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My only "racefail09" post...

I was going to post this as a comment in another journal, but I decided in the end it wasn't really fair to the poster, because it didn't really directly apply.

In any discussion of prejudice and discrimination that you haven't personally experienced, it's really just best to sit back and listen.

Too many people use their own (and often very different) experiences of discrimination as a defense against the possibility that they may not be entirely free of the prejudice being discussed. 'Cuz, you know, none of us really are free of prejudice, what's important is whether we let it rule our lives.

Too many people use their own (and often very different) experiences of discrimination to make the discussion about themselves and escalate in an Olympics of suffering and oppression. After all, it's only the most oppressed who should really have a say, right? Didn't think so...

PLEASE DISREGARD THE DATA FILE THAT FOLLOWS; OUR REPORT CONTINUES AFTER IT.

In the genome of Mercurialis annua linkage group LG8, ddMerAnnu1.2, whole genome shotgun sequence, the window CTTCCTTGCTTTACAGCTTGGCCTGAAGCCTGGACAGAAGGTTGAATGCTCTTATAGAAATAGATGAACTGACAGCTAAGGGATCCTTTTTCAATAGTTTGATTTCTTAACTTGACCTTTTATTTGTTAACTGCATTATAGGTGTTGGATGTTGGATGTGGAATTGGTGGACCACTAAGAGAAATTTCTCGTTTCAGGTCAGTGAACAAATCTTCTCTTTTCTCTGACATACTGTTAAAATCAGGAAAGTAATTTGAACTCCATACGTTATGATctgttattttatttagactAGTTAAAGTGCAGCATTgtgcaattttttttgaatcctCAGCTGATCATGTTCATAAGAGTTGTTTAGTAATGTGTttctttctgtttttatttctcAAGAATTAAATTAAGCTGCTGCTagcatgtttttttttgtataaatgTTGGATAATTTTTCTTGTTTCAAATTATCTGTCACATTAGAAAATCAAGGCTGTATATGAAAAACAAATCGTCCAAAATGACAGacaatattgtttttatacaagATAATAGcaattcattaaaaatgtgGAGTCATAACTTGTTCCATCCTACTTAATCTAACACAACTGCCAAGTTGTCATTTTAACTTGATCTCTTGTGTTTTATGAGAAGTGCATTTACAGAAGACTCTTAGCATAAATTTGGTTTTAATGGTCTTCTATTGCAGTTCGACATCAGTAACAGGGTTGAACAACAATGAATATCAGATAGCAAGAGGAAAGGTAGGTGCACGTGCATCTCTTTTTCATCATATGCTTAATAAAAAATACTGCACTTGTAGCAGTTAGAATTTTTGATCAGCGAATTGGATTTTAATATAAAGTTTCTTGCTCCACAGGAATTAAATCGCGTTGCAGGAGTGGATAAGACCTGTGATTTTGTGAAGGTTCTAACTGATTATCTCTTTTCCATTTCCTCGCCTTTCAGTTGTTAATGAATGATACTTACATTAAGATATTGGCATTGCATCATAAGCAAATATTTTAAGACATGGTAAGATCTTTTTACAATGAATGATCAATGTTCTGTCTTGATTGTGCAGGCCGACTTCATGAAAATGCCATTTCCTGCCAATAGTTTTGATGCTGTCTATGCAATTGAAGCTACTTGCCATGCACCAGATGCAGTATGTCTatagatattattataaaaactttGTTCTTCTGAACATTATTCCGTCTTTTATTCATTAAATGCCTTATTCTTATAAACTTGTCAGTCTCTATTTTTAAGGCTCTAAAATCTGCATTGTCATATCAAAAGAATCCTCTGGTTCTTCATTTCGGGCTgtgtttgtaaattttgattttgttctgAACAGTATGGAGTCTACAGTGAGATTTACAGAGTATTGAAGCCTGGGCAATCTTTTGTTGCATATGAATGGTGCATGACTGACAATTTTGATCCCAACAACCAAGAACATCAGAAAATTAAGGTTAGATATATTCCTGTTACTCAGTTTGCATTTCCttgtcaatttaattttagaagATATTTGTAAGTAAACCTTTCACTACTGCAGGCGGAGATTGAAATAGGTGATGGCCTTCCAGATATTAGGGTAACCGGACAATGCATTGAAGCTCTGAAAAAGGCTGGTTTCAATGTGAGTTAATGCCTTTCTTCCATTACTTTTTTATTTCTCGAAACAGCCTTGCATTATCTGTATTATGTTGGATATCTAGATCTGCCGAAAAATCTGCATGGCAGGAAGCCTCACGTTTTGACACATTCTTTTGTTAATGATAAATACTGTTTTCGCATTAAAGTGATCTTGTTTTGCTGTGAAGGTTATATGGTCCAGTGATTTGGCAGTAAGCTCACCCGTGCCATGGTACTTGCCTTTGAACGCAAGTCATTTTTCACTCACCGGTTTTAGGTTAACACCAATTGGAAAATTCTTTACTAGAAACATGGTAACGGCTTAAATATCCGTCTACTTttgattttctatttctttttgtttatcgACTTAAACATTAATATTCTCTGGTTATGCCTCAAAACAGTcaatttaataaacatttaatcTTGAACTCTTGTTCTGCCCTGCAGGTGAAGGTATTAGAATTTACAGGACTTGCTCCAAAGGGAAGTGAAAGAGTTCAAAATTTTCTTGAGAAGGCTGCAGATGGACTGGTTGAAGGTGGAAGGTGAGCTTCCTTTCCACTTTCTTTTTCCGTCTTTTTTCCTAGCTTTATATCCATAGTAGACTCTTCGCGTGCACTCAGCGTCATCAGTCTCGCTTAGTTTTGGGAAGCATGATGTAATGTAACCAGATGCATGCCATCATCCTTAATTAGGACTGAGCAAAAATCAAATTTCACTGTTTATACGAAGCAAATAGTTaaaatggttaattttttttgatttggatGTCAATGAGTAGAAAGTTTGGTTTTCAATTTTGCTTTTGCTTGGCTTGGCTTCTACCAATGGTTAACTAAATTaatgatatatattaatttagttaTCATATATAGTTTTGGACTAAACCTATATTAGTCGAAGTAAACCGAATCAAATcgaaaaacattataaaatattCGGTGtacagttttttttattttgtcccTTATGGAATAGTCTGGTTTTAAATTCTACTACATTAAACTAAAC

Sit back and listen. Use your experiences of discrimination to cultivate empathy. Let the discussion be about what it's about. Offer support. Attempt to ask intelligent questions. Let the people who feel aggrieved work through things, and take advantage of the learning experience presented. Examine the differences in their experiences of prejudice and discrimination. Evaluate the extent to which your thoughts and actions feed into further prejudice and discrimination.

Then, when a discussion about your experience of discrimination and prejudice starts (and yes, that includes "when you start it"), and somebody comes along and attempts to derail it with stories of their own oppression, you can say "Hold it. I listened to your experiences. I examined my own prejudice and discrimination, and try to use what I learned from you to act in a better fashion. Please do me the same courtesy."